Once you determine whether to align with PHI or Phius, and which credential is appropriate for you, sign up for training  (if you aren’t taking the practical route).

See our Training Channels page for providers. Most training courses offer AIA CEUs; some include BPI, CPHC, etc.

What are the courses like?

PHI courses have live-online and on-demand options:
• Certified Passive House Designer/Consultant training duration varies from a few days of live instruction + online modules (live-online) to self-paced 10-12 week courses (on demand); in-person exams occur four times each year globally or PHN offers them in conjunction with their training
• Certified Passive House Tradesperson on-demand: online units with Q&A sessions for each unit; approximately three exams held per year.

Phius courses have two phases:
Phase I (complete prior to Phase II): Online, independent preparation:
• CPHC® (Certified Passive House Consultant) – allow 4-6 weeks to view pre-recorded videos
• Certified Passive House Builder – 8-hour prep course
Phase II: Live instruction (virtual or in-person) for
• Certified Passive House Consultant – 8 days, 3 hours per day over two weeks
• Certified Passive House Builder – 8 days, 3 hours per day over two weeks

Not a designer or builder, but still want to be a Passive House professional?

Become a rater or verifier. Both PHI and Phius require third-party testing for quality assurance and building certification. You can become a PHI Passive House Certifier, a PHIUS+ Rater (single-family residential), or a PHIUS+ Verifier (large-scale multi-family and commercial).

This looks expensive.

The sponsors of Energize Connecticut are offering a 75% cost reimbursement for Passive House Institute (PHI) or Phius professional accreditation trainings for consultants, builders, architects, tradespersons, raters and verifiers. Eligible upon successful accreditation (i.e. passing the exam) through PHI or Phius.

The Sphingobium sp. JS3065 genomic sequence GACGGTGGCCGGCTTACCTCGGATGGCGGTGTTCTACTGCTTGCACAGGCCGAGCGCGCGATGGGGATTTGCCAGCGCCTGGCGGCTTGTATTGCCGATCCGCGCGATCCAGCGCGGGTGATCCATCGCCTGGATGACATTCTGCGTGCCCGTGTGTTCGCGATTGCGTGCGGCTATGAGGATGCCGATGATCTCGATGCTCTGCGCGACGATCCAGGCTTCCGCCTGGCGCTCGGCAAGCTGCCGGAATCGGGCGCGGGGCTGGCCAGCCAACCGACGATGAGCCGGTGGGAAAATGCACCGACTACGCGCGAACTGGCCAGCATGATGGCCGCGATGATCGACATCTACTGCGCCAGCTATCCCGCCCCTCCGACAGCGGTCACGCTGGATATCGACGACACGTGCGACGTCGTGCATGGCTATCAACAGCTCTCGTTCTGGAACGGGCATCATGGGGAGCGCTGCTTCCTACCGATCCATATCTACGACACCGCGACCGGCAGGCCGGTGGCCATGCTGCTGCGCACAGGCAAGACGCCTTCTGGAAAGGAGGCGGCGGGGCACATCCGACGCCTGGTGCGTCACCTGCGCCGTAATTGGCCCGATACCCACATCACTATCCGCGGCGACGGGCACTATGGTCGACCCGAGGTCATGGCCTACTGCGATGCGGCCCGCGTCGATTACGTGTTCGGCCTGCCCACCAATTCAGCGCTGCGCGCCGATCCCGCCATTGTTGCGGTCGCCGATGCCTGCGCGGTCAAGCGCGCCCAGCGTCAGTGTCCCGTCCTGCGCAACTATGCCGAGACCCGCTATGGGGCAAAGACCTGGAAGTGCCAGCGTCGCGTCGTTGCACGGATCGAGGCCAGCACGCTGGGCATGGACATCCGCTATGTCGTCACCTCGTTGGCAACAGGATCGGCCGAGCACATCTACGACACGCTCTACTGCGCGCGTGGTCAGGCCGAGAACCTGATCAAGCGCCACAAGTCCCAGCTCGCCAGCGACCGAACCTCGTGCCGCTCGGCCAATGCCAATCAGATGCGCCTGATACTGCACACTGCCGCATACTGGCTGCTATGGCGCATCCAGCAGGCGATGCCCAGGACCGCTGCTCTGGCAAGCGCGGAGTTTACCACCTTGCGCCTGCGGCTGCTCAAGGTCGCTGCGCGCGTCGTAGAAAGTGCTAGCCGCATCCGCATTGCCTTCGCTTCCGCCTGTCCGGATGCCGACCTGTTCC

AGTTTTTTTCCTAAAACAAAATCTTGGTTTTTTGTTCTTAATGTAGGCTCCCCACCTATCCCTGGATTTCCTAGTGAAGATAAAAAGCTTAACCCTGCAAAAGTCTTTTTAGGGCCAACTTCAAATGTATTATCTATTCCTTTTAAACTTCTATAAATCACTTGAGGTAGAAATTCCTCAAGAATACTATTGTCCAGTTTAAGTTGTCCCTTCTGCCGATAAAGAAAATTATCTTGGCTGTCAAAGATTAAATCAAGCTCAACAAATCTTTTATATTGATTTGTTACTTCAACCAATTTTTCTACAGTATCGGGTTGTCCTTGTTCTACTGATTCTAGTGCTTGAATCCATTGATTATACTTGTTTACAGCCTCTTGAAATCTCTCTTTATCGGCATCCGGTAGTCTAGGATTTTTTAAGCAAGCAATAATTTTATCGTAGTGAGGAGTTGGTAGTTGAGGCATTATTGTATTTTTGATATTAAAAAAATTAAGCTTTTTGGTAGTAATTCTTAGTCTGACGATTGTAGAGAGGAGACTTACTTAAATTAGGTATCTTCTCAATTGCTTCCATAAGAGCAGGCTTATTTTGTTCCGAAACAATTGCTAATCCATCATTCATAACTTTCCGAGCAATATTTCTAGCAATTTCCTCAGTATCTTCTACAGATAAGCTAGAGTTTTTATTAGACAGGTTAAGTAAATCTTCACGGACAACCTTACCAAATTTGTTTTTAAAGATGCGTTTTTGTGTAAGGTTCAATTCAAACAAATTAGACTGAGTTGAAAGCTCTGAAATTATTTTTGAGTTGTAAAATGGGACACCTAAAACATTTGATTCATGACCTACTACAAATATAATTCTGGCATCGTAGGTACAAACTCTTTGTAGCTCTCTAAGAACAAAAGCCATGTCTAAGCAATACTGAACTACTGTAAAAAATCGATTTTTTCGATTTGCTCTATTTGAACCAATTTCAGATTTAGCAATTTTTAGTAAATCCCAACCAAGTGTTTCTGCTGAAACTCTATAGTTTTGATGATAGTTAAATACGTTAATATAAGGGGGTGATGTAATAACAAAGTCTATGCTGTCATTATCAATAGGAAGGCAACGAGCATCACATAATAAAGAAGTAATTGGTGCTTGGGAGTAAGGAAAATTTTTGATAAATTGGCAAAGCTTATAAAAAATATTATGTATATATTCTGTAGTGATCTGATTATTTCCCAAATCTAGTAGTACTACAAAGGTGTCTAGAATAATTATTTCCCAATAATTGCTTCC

Learn more about the Passive House & All Electric Homes Initiative.

Ask your employer to invest the other 75% in you:

• Passive House is at the core of where our future built environment needs to go.
• Puts your workforce at the forefront of sustainable design.
• Having Passive House expertise within your practice is a clear demonstration of a commitment to energy efficiency, fuel poverty reduction, and taking action on climate change.
• Learn skills to achieve carbon footprint reduction and zero energy design.
• Passive House is a proven mechanism for achieving construction quality and low-energy design.
• It’s a standard that helps ensure you get what you pay for, which is very attractive to clients.
• There are specific client bases for Passive House; it is a niche market to tap.
• Understanding of building science and how that knowledge can be used to provide clients with a superior overall product, Passive House or not.
• Based on the rate of Passive House projects winning design awards, including Passing House design principles into projects is perceived as “raising the bar” on high performance.
• Passive House is where the industry is headed. Having certified Passive House professionals on board indicates leadership in the industry, and preparedness to meet clients’ expectations.
• If your Connecticut-based firm doesn’t have someone on staff who is familiar or trained in Passive House, you risk falling behind.